2. Keep a list of available resources on hand, review it with your class and individual students regularly. Frequently mentioning resources in class to students will help remind your students to use the resources. In many cases, staff from student support offices are happy to give a brief presentation during your class on how they can help.

  3. Give your students clear feedback on their assignments as they progress through the semester. If you have a very large class, where individual feedback is a challenge, use a concise rubric and assignment examples to show students why you give the grades you give. Making expectations and feedback transparent—as well as prioritizing the most significant take-aways—is critical for student improvement and acclimation to college-level work.

  4. Time management is such an important part of college education. Give your students a scaffold by asking for drafts or check-ins with heavily-weighted assignments and final projects. This can also allow you to provide formative feedback to the students in a low-stakes situation. 

  5. Review classroom policies regularly. Make sure that students understand how to attend office hours, and what kinds of questions can be addressed at office hours. Be sure they understand your attendance policies, how to navigate the Canvas shell, what will be included on a final exam, etc.


Top priority: Building rapport

Building rapport with students, especially first generation students, is one of the most important habits that educators can practice. Brandi Frisby defines rapport as “a mutual, trusting, respectful, enjoyable, and positive connection between instructors and students.” A high-rapport instructor promotes class discussion and is seen as approachable, open-minded, encouraging, creative, and fair (Benson, Cohen, and Buskist 238). Sharing your own experiences, when appropriate, and asking students about their lives will build a respectful and positive learning environment in your classroom. Students will feel more comfortable approaching you, and their fellow classmates, with questions about course material and college life, if they feel part of the classroom community.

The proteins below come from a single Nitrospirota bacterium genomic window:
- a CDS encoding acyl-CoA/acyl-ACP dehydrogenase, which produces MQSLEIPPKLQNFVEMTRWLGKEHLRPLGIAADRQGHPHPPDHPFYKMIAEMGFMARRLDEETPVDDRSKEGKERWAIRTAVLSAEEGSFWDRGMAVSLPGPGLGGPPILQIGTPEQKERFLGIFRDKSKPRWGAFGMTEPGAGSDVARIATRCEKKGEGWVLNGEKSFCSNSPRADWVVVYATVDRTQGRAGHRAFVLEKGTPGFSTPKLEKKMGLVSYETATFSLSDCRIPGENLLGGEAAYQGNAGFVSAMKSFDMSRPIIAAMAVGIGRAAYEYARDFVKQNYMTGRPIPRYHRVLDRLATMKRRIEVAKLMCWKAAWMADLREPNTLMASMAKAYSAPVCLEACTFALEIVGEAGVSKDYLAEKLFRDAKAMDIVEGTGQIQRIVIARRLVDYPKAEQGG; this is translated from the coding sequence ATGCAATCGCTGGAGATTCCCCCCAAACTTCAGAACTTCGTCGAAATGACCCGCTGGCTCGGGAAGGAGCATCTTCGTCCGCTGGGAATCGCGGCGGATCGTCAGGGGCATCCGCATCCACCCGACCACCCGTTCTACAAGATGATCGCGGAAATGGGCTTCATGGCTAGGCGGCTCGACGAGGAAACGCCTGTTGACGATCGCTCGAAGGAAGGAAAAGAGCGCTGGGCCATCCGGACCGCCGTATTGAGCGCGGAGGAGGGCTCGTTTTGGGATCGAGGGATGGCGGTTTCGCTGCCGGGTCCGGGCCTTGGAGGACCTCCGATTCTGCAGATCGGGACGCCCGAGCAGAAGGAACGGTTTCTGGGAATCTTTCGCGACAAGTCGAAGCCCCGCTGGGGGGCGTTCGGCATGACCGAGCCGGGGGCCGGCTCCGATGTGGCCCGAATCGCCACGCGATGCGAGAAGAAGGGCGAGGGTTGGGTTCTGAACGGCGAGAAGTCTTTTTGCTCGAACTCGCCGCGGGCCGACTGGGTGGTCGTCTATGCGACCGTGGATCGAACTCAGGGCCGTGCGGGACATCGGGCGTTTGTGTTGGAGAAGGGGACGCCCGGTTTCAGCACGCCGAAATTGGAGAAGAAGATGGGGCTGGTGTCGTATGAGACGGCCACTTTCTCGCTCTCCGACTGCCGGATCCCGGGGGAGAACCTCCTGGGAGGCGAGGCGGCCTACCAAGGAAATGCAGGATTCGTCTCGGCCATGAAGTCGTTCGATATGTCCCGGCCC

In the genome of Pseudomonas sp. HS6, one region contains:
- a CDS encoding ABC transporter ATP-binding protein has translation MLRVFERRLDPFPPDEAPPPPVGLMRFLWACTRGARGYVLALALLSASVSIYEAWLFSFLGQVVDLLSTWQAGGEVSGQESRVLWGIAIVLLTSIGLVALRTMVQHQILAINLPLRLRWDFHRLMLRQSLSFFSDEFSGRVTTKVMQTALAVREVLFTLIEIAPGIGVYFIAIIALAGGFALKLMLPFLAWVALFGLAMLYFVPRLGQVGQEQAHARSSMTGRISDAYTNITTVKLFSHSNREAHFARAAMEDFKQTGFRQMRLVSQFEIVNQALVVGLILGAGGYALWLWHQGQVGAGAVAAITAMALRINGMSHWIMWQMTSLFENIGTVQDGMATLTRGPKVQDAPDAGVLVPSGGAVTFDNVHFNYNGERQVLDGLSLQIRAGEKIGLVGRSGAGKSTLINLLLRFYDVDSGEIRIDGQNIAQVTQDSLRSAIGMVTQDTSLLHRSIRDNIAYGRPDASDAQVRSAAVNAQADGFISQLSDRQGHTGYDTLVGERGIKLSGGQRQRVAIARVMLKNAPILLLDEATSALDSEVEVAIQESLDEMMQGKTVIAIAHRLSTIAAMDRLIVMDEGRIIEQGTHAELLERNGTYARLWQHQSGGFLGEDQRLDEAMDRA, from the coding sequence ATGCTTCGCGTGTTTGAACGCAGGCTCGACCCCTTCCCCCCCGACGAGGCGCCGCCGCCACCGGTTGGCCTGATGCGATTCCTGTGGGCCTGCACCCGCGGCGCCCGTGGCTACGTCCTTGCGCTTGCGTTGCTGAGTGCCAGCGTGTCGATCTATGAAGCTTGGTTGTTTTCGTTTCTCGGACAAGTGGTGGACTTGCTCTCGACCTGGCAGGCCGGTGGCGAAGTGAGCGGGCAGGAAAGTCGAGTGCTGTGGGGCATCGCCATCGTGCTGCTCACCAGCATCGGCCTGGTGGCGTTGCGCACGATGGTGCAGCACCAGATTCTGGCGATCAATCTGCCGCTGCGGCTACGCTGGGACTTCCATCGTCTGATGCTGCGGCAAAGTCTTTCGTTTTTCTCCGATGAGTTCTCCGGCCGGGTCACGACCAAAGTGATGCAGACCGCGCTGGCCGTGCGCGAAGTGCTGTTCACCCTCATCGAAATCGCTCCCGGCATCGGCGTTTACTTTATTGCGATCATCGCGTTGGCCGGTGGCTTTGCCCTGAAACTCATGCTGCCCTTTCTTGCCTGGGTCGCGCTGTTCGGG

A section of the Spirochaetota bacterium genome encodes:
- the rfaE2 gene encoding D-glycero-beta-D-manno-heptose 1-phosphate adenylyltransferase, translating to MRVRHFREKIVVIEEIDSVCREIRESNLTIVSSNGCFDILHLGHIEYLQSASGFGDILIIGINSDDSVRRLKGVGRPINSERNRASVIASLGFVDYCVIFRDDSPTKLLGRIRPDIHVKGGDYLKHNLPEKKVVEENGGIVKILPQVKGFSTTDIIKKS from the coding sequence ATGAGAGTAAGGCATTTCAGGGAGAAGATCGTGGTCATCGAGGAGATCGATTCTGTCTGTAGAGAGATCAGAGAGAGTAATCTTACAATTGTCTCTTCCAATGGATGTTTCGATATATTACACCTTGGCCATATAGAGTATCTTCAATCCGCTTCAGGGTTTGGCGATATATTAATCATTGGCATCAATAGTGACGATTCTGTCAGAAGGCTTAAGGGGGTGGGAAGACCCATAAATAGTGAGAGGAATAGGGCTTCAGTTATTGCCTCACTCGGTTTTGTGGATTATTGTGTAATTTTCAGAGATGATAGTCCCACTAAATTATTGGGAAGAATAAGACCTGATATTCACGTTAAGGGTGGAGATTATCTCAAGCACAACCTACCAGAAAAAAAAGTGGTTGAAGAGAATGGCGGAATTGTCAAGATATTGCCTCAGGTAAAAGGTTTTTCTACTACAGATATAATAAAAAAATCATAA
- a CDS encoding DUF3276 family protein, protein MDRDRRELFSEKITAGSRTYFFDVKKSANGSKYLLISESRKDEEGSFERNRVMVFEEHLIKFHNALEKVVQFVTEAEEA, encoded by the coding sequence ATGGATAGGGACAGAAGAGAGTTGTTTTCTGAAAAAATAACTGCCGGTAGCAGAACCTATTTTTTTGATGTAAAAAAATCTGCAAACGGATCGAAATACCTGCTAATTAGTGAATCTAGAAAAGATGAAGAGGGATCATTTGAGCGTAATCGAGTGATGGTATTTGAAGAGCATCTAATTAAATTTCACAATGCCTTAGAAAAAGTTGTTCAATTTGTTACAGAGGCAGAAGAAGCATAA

Strengths of first generation students

Being the first in your family to complete a degree shows tenacity, determination, and self-reliance. These students worked hard to get to college, and continue to face challenges head-on each semester. As educators, we have the ability to help first generation students apply and develop their abilities and skills. Even when they feel unprepared or unqualified, an instructor can remind them of these strengths.

CELT is always eager to discuss teaching and learning with instructors at UK. If you’d like to talk more about what you can do to support first-generation students in your courses, send us a message.




Additional Resources 


CLICK HERE for a downloadable info graphic, created by Leah Vance, CELT TA.


Benson, Trisha, Andrew Cohen, & William Buskist. “Rapport: Its relation to student attitudes and behaviors toward teachers and classes.” Teaching of Psychology, vol. 32, no. 4, 2005, pp. 237-270.


Frisby, Brandi (2018) "On Rapport: Connecting with Students," Greater Faculties: A Review of Teaching and Learning: Vol. 2 , Article 3. Available at:


Terenzini, P. T., Springer, L., Yaeger, P. M., Pascarella, E. T., & Nora, A (1996). First-generation college students: Characteristics, experiences, and cognitive development. Research in Higher education, 37(1), 1-22.


McCarron, G. P., & Inkelas, K. K. (2006). The gap between educational aspirations and attainment for first-generation college students and the role of parental involvement. Journal of College Student Development, 47(5), 534-549.